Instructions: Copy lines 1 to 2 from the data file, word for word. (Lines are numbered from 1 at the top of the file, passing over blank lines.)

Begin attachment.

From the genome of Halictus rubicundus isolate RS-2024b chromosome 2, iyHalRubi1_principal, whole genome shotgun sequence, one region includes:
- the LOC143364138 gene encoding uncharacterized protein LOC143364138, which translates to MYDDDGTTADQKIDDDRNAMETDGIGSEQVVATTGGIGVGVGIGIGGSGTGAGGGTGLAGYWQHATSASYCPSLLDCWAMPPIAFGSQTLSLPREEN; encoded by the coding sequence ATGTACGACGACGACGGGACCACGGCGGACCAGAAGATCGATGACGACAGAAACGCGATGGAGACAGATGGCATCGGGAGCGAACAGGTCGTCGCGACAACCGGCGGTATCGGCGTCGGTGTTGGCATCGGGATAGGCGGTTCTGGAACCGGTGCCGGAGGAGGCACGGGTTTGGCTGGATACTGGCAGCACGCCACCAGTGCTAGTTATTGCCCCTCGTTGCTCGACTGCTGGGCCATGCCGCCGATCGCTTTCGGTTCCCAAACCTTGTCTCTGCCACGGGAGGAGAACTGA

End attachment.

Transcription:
From the genome of Halictus rubicundus isolate RS-2024b chromosome 2, iyHalRubi1_principal, whole genome shotgun sequence, one region includes:
- the LOC143364138 gene encoding uncharacterized protein LOC143364138, which translates to MYDDDGTTADQKIDDDRNAMETDGIGSEQVVATTGGIGVGVGIGIGGSGTGAGGGTGLAGYWQHATSASYCPSLLDCWAMPPIAFGSQTLSLPREEN; encoded by the coding sequence ATGTACGACGACGACGGGACCACGGCGGACCAGAAGATCGATGACGACAGAAACGCGATGGAGACAGATGGCATCGGGAGCGAACAGGTCGTCGCGACAACCGGCGGTATCGGCGTCGGTGTTGGCATCGGGATAGGCGGTTCTGGAACCGGTGCCGGAGGAGGCACGGGTTTGGCTGGATACTGGCAGCACGCCACCAGTGCTAGTTATTGCCCCTCGTTGCTCGACTGCTGGGCCATGCCGCCGATCGCTTTCGGTTCCCAAACCTTGTCTCTGCCACGGGAGGAGAACTGA